Speaking of innovation: part of what makes contact centers fun is technology! Those of us who have been around a while have watched amazing transformations from premise-based “phone systems” with $1,000 phones and desktops with green screens to cloud-based technology, accessible anywhere through an internet connection and a browser. Technologies like CRM, knowledge management, natural language processing, analytics, skills-based routing, and graphical reporting have all contributed to lowering costs, improving service, and driving revenue. We’re now watching Artificial Intelligence (AI) take us to the next generation of contact center technology.

You’re not done – no, let me rephrase that, you’re never done!

But innovation is not just about technology; operations and organizational methods evolve too! For example, centers have new ways to manage remote agents and to motivate and inspire staff with gamification. Staff connect in real-time through chat sessions and online communities host celebrations and welcome new colleagues. The physical center with decorations hanging up and a good pizza party is not the only way to support team building and have fun anymore!

Constant Development

So, this is where I ask you to never stand still. You may be a long-time member of the industry, with a career path that has spanned years. We thank you for your service and cherish your contributions and wisdom. Or you may be brand new to all this and wondering what it holds for you. That’s one of the great things about the industry – there are always fresh faces, eager to learn and bringing new ideas and challenging the status quo (because “we’ve always done it that way” is never a good explanation for why something is the way it is!).

Cherish the journey, because you never know where it may lead!

Regardless, you’re not done – no, let me rephrase that, you’re never done! You will grow and evolve as the industry does. You have a chance to learn from others – whether about the fundamentals that don’t really change (like calls arrive randomly and bunch up!), or the latest, greatest thing a bot can do with AI. Contact center professionals love to share their experiences, transfer knowledge, and help their peers. We can leverage our learnings while appreciating that this industry is always pushed forward by new thinking.

An Ongoing Journey

One of the many blessings from this accidental career in the contact center industry is that I have long-time friends, clients, and colleagues that I enjoy catching up with. We talk about what’s new, and what challenges centers face. At times, it feels like we continue to solve the same problems, and we fight a “two steps forward, one step back” battle as budgets, conflicting priorities, “shiny object syndrome,” and resource limitations can all get in the way. But there are also constant victories, as we see service levels improve, turnover decline, customer satisfaction scores go up. We see new technology embraced by staff and customers alike – because it makes things easier and more effective and can even be cool and fun! And we see operational changes and organizational initiatives that make the center a better place to work every day.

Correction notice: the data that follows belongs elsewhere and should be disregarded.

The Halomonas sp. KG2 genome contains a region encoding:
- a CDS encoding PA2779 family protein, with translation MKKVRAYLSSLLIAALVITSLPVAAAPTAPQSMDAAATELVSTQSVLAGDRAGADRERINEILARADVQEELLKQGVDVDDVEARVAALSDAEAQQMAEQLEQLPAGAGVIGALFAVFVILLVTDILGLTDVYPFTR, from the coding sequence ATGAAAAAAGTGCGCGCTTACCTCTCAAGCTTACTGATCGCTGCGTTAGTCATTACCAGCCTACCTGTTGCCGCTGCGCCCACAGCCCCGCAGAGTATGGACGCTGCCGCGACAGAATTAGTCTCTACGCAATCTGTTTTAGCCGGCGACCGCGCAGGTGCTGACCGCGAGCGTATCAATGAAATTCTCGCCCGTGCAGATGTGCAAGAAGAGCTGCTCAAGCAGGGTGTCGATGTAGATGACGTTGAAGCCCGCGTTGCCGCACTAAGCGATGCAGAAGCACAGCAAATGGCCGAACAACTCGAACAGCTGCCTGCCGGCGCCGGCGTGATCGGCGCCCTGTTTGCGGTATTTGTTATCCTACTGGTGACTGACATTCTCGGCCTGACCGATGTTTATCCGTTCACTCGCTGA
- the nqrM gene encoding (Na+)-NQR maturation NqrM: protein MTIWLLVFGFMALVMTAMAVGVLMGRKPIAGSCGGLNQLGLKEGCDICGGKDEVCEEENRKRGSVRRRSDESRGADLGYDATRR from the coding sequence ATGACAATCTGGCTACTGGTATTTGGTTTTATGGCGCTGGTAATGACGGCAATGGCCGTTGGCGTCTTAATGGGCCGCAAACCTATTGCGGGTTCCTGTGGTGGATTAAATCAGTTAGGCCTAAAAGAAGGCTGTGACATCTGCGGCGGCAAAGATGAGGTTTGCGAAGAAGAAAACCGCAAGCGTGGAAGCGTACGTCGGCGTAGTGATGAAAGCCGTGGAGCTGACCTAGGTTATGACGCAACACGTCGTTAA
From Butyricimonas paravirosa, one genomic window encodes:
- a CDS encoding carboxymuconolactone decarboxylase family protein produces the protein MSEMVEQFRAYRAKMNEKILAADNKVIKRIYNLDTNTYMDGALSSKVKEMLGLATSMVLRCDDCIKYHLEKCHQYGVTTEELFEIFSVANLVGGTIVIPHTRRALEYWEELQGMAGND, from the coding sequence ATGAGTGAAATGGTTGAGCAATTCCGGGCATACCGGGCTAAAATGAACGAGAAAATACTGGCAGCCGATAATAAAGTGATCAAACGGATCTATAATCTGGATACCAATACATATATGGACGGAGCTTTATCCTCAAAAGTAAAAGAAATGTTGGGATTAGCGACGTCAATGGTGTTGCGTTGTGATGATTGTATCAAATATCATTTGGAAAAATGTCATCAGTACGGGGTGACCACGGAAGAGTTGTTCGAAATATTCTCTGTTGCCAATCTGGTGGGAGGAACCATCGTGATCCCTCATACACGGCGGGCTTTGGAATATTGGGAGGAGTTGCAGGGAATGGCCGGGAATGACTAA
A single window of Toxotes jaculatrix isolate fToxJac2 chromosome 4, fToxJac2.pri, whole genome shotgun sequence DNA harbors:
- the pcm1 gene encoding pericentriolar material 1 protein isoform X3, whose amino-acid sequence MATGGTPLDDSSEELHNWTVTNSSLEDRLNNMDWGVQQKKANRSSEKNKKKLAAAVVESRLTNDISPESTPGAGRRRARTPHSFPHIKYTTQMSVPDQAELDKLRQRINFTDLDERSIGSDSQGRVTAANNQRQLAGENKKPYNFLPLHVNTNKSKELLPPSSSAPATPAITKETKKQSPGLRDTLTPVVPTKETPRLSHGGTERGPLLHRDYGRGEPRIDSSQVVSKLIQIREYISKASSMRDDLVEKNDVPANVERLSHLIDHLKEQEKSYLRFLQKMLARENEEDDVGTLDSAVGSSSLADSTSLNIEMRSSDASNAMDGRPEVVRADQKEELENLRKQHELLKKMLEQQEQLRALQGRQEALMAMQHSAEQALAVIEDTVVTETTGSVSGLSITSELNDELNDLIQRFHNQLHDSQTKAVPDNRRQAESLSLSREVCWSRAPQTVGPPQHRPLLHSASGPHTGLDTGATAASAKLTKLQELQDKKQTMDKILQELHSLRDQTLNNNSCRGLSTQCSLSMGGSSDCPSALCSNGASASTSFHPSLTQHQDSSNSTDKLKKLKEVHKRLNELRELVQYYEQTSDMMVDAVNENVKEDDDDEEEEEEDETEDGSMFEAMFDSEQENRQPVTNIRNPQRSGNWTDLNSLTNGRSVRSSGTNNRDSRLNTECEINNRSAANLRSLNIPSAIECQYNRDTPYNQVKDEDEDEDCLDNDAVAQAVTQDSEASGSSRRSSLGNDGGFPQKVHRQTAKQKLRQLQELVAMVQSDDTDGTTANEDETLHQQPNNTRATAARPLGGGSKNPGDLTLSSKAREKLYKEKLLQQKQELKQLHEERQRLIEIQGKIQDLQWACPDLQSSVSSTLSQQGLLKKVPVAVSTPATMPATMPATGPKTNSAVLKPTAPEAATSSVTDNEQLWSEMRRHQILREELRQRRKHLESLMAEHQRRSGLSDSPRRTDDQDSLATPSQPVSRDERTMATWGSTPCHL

So, build your roadmap – for your center, and for you, as a contact center professional. Cherish the journey, because you never know where it may lead!

What’s Your Party Line?

When you meet someone new and they ask you what you do, how do you answer? Chances are you say something that triggers that new acquaintance to share the story of their worst customer service experience – like it’s your fault!

My dad was a field sales engineer for Texas Instruments, selling chips and control components that were important parts of a variety of consumer and commercial products. As a result, we had one of the first microwave ovens ever created. Talk about innovation! He had a catchy tagline to describe what he did: “I’m a peddler of rinky dinky parts!” I’ve never come up with something nearly as clever, but I should since there are plenty of jokes about consultants that I need to fend off and well, I love what I do! How about, “I get to help people solve problems and develop and pursue new plans, while both learning and sharing knowledge every day.”

Now, I challenge you to create your tagline – so that you convey the pride and joy you have in your job, set a positive tone about this industry, and maybe share a bit of humor as well!

Here are some starters to get you thinking…

  • CC Supervisor/Manager/Director:
    • “I am a coach, customer advocate, firefighter, project leader, and reporter – all at the same time!”
  • Support functions:
    • WFM: “I am Ms./Mr. Right: I work to make sure we have the right number of people in the right place at the right time!”
    • Reporting and Analytics: “I turn mountains of data into insight gold – and help define actions that improve the service we deliver.”
  • IT:
    • “I help the people and process side of our contact center achieve their goals with the awesome enabling technology we deliver and support.”
  • Vendors:
    • Sales: “I sell software that helps our customers serve their customers efficiently and effectively.”
    • Project Management: “I turn visions into reality with a great process from design to configure, to test, and go live…”
Lori Bocklund

Lori Bocklund

Lori Bocklund is President of Strategic Contact, an independent consulting firm that helps companies optimize the value of their customer contact technology and operations.
Email: [email protected]